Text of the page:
South Sea Bubble / South Sea Company
The South Sea Company was an English stock trading company that assumed the entire national debt of England after the War of the Spanish Succession in exchange for the exclusive right to trade in the Spanish colonies of South America. Europeans used the term "South Seas" to mean any water surrounding the continent of South America.
Unable to be funded as a bank, because the Bank of England had a monopoly on the banking system, the South Sea Company was established as a trading company in 1711.
Debt from the war was significant, and it did not end until 1713, which put extra pressure on Lord Treasurer Robert Harley, the founder of the company. There was a substantial investment in this particular company, and the interest that was to be paid yearly to its stockholders was acquired by placing a tariff on the various goods brought to England from South America.
Several schemes evolved in order to push the price of the stock upward. Rumors of great success were being released by the Bank of England, the South Sea Company and the stockholders themselves. Many claims were made in reference to foreign schemes, and these schemes were subsequently named Bubbles.
In 1719, the Royal Exchange and London Assurance Corporation Act was written, passed in 1720, creating a prohibition on unauthorized joint stock ventures. It later became known as the Bubbles Act. It would not be repealed until 1825, and this gave an inevitable and important upper edge to the South Sea Company. The stocks peaked and a great deal of buying and selling began occurring.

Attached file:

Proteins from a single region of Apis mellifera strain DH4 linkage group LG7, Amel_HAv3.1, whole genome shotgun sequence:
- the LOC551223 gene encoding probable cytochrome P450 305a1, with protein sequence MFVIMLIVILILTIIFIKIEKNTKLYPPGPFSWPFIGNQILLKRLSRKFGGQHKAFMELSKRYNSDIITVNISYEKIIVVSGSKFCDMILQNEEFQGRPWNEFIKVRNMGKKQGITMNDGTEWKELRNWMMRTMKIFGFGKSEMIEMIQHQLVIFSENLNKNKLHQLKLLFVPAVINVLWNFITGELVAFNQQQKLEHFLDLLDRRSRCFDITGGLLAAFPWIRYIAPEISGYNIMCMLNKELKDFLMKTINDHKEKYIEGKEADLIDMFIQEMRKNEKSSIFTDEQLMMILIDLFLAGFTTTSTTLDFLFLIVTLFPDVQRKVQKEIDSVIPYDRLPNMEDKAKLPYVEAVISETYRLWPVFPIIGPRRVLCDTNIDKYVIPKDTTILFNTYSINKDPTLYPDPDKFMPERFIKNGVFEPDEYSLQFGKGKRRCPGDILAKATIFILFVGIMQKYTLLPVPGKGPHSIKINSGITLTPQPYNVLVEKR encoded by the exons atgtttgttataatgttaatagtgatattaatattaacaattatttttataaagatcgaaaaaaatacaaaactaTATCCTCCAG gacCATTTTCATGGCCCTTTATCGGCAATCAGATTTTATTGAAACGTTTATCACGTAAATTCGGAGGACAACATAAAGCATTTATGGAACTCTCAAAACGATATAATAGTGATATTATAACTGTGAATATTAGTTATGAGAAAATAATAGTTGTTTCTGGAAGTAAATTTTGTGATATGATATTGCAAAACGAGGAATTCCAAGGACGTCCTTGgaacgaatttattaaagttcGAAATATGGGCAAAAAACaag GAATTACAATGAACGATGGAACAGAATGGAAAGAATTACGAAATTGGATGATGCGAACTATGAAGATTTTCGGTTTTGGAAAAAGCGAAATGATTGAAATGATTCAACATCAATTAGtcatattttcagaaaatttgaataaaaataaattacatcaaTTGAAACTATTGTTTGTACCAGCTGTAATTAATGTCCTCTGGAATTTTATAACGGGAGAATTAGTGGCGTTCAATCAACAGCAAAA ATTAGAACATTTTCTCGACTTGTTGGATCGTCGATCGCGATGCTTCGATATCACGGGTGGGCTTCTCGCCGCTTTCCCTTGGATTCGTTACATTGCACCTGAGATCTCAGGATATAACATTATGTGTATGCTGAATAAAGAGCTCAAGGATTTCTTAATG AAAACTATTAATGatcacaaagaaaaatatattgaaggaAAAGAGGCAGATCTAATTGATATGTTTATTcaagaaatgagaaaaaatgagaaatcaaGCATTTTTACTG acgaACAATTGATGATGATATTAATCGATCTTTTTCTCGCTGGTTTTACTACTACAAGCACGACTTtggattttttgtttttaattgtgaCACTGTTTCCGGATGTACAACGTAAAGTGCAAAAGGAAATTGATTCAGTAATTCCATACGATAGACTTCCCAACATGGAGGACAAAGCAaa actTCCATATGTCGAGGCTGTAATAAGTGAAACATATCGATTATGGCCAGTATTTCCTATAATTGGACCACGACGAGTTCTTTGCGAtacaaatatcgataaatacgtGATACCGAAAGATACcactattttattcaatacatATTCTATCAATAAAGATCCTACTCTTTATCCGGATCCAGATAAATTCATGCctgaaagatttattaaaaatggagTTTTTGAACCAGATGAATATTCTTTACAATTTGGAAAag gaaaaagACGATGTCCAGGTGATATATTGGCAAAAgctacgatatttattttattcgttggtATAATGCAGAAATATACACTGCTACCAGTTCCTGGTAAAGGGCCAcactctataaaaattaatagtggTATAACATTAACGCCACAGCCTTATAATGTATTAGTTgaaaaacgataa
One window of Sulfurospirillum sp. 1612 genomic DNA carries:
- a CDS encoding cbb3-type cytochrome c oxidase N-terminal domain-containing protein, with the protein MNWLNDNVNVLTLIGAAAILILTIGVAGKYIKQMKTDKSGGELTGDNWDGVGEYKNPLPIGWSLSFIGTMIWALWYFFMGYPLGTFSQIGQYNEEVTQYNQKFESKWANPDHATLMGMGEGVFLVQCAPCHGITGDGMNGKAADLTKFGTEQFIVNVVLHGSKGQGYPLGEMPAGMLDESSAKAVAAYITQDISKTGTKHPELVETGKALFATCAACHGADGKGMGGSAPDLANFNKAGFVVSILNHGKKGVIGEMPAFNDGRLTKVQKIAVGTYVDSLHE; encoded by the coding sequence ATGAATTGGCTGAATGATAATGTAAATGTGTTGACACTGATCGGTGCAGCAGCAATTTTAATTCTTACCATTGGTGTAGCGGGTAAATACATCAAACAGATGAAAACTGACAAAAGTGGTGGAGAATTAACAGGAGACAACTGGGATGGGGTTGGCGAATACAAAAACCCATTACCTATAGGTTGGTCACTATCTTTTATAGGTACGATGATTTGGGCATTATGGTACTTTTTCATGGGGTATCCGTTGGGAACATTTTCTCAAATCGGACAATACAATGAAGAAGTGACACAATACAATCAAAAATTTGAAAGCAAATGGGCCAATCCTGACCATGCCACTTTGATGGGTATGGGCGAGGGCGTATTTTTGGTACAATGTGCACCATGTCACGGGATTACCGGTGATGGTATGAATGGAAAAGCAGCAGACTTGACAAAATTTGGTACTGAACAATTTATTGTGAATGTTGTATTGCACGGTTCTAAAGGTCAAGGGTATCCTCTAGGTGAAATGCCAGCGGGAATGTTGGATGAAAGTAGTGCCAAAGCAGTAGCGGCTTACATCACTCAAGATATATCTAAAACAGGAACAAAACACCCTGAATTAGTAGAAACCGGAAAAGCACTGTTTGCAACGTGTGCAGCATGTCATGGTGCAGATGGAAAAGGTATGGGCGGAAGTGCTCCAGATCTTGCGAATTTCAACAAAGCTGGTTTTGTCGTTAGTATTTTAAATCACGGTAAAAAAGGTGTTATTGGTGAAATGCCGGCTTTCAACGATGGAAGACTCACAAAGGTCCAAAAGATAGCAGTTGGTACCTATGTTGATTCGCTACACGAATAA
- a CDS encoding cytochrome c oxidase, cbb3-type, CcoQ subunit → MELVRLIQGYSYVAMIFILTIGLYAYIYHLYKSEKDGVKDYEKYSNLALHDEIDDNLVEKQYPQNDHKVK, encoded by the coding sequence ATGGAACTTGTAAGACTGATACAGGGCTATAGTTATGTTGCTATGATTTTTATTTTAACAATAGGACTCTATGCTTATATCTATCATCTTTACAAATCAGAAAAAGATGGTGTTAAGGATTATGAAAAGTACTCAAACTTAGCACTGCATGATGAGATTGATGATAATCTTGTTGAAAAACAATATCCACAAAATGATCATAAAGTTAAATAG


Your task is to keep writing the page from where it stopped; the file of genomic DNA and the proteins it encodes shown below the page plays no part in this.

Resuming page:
The price of the stock increased ten-fold over the course of a year. The stock price peaked in August of 1720 at 1,000 pounds before it began to free-fall to 150 pounds in September of that same year. What England saw was mass madness at work. Everyone, from peasants to lords wanted into the market during the euphoric Tulipomania-like bubble. Specifically, South Sea Company stock was the preferred stock to own. And then, with the crash in September, no stock in any company could be marketed due to the rampant fraudulent activity of South Sea Company directors and the widespread corruption that existed within the Cabinet itself.
An attempt at a resolution came after the appointment of the new First Lord of the Treasury, Robert Walpole. All South Sea Company directors' estates were seized and used to partially settle with the victims of this fraudulent South Sea bubble scheme. Slave trade was part of the South Sea Company's business. Slaves were delivered to the Americas over the course of many years. The slave trade was seen as successful. Much of the South Sea Company's income came from this particular trade during the next 100 years.
Despite the bad publicity, the South Sea Company was in existence until the mid-1800s. It got into other businesses such as whaling, but its primary effort was always to manage the debt of the British government. The South Sea Company and its rise and fall offer us another example of market failure that, on closer inspection, was created via government fiat and collapsed as a result of the bad laws that first ignited the bubble and then punctured it.